Pointers as Structure Member in C

We can also have a pointer as a member of the structure. For example:

struct test
{
    char name[20];
    int *ptr_mem;
};

struct test t1, *str_ptr = &t1;

Here ptr_mem is a pointer to int and a member of structure test.

There are two ways in which we can access the value (i.e address) of ptr_mem:

  1. Using structure variable - t1.ptr_mem
  2. Using pointer variable - str_ptr->ptr_mem

Similarly, there are two ways in which we can access the value pointed to by ptr_mem.

  1. Using structure variable - *t1.ptr_mem
  2. Using pointer variable - *str_ptr->ptr_mem

Since the precedence of dot(.) operator is greater than that of indirection(*) operator, so in the expression *t1.ptr_mem the dot(.) is applied before the indirection(*) operator. Similarly in the expression *str_ptr->ptr_mem, the arrow (->) operator is applied followed by indirection(*) operator.

The following program demonstrates everything we have learned so far in this lesson.

#include<stdio.h>

struct student
{
    char *name;
    int age;
    char *program;
    char *subjects[5];
};

int main()
{
    struct student stu = {
                             "Lucy",
                             25,
                             "CS",
                             {"CS-01", "CS-02", "CS-03", "CS-04", "CS-05" }
                         };

    struct student *ptr_stu = &stu;
    int i;

    printf("Accessing members using structure variable: \n\n");

    printf("Name: %s\n", stu.name);
    printf("Age: %d\n", stu.age);
    printf("Program enrolled: %s\n", stu.program);

    for(i = 0; i < 5; i++)
    {
        printf("Subject : %s \n", stu.subjects[i]);
    }

    printf("\n\nAccessing members using pointer variable: \n\n");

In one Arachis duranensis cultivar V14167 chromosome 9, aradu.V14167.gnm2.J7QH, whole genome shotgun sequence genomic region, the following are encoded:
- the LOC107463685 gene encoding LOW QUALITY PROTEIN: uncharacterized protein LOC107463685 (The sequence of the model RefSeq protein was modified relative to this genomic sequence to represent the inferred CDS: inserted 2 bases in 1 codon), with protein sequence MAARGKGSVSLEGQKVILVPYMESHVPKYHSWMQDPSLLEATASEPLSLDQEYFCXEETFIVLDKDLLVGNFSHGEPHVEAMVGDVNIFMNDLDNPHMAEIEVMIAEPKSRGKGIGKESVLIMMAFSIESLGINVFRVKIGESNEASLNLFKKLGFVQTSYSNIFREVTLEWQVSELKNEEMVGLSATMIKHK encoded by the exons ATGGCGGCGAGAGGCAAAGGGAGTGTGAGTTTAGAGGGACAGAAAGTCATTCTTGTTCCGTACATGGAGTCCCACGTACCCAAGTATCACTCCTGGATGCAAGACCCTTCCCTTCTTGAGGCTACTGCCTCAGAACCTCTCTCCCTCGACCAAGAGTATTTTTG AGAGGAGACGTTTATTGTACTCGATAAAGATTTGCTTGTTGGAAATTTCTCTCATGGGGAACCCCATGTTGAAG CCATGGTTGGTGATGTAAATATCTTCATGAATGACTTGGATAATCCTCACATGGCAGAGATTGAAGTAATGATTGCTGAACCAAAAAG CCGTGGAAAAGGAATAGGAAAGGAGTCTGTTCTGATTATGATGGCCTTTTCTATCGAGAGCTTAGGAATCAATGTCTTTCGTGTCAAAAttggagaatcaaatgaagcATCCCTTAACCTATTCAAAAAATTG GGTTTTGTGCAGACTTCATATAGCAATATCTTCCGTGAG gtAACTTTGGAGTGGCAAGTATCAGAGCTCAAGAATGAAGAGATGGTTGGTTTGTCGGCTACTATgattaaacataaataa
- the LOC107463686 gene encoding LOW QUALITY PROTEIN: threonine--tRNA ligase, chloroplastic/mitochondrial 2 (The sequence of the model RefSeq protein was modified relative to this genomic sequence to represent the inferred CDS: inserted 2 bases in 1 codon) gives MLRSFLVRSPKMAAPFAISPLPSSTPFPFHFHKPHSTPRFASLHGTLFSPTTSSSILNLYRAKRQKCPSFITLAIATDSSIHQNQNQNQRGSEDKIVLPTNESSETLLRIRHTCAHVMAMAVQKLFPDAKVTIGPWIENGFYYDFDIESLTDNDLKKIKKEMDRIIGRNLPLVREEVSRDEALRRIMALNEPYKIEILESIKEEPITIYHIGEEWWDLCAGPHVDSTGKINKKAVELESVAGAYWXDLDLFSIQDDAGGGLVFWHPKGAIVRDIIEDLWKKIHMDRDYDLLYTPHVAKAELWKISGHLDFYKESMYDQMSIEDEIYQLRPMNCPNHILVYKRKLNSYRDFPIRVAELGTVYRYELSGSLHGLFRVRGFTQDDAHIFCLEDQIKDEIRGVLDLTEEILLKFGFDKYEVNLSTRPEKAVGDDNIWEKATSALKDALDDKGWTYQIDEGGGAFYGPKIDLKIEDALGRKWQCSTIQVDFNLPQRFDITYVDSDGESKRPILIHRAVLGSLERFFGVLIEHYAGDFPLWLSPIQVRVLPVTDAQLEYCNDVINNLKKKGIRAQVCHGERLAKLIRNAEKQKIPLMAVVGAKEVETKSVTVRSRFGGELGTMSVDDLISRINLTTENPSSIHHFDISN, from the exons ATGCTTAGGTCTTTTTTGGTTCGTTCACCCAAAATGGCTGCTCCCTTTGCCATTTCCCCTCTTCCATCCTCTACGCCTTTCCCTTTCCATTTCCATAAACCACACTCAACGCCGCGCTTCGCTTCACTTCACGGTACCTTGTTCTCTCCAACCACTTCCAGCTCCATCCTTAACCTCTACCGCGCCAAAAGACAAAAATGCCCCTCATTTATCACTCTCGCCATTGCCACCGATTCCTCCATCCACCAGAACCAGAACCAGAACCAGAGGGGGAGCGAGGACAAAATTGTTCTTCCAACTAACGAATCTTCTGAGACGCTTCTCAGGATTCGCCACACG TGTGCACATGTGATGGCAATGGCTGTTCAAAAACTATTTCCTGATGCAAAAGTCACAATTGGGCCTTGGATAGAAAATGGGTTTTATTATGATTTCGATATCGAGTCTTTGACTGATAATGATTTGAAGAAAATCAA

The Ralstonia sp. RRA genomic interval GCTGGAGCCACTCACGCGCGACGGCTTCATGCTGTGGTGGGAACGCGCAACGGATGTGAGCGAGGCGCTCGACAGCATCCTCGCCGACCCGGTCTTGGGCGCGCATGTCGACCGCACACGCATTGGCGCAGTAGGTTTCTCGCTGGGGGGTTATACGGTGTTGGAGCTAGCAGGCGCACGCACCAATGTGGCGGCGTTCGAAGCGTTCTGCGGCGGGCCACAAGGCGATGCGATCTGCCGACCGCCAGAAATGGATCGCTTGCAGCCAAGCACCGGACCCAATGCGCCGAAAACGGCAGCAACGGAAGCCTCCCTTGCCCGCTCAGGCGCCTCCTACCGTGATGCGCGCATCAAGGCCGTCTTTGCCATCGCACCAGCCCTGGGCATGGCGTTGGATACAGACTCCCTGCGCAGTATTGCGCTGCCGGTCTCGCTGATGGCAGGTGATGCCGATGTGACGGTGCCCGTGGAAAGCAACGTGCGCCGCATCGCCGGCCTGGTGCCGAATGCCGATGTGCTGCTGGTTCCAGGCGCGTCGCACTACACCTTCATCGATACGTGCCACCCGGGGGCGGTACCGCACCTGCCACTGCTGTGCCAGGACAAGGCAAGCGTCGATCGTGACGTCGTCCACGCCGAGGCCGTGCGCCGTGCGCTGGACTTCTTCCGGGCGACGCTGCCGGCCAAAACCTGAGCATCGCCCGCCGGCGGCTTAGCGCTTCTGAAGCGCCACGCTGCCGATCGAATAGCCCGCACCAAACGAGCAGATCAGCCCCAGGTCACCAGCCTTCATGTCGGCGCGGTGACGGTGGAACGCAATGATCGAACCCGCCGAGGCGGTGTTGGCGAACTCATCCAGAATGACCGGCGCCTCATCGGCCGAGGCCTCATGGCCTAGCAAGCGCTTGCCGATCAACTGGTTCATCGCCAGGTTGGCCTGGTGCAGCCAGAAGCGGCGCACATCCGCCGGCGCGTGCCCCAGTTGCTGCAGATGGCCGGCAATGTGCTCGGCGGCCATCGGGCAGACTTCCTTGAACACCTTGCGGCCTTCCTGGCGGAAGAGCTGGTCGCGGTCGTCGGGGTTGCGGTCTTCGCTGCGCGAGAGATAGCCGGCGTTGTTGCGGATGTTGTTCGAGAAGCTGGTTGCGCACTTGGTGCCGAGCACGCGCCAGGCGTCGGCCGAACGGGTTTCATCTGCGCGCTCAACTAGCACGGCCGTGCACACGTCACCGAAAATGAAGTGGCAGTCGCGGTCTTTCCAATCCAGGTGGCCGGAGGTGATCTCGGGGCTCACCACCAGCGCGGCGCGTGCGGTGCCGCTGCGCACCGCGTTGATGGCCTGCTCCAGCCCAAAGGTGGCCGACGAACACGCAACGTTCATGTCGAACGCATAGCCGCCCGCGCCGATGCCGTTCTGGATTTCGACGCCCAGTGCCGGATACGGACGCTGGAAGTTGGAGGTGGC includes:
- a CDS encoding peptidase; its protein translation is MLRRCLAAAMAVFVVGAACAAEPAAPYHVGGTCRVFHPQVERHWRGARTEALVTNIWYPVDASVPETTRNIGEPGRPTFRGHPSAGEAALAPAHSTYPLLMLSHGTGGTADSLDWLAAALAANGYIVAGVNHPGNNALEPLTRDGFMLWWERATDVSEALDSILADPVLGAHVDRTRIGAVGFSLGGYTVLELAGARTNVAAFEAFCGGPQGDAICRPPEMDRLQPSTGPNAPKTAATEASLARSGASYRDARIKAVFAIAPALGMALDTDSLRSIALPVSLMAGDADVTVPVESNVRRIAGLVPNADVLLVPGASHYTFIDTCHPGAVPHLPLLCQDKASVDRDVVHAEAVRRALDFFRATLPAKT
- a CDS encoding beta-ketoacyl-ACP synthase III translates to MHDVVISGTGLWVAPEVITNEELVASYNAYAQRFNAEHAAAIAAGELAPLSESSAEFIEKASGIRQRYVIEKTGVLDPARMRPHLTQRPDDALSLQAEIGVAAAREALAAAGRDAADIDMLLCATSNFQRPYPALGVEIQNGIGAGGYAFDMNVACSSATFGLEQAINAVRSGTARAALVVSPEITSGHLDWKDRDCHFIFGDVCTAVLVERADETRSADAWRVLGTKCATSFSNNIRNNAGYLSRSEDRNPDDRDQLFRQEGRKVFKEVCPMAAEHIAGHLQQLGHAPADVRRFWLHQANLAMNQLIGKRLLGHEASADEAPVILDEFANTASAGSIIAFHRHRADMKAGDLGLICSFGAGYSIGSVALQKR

printf("Name: %s\n", ptr_stu->name);
    printf("Age: %d\n", ptr_stu->age);
    printf("Program enrolled: %s\n", ptr_stu->program);

    for(i = 0; i < 5; i++)
    {
        printf("Subject : %s \n", ptr_stu->subjects[i]);
    }

    // signal to operating system program ran fine
    return 0;
}

Expected Output:

Accessing members using structure variable:

Name: Lucy
Age: 25
Program enrolled: CS
Subject : CS-01
Subject : CS-02
Subject : CS-03
Subject : CS-04
Subject : CS-05
Accessing members using pointer variable:

Name: Lucy
Age: 25
Program enrolled: CS
Subject : CS-01
Subject : CS-02
Subject : CS-03
Subject : CS-04
Subject : CS-05

How it works

In lines 3-9, a structure student is declared which have four members namely: name, age, program and subjects. The type of members is as follows:

Name Type
name a pointer to char
age int
program a pointer to char
subjects an array of 5 pointers to char

In lines 13-18, a variable stu of type struct student is declared and initialized. Since name and program are pointers to char so we can directly assign string literals to them. Similarly, subjects is an array of 5 pointers to char, so it can hold 5 string literals. 

In line 20, a pointer variable ptr_stu of type struct student is declared and assigned the address of stu using & operator.

From lines 25-27, three printf() statement is used to print name, age and program using structure variable stu.

In lines 29-32, a for loop is used to loop through all the elements of an array of pointers *subjects[5]. And print the names of the subjects using structure variable.

From lines 36-38, three printf() statement is used to print name, age and program using pointer variable ptr_stu.

In lines 40-43, a for loop is used to loop through all the elements of an array of pointers *subjects[5]. And print the names of the subjects using pointer variable.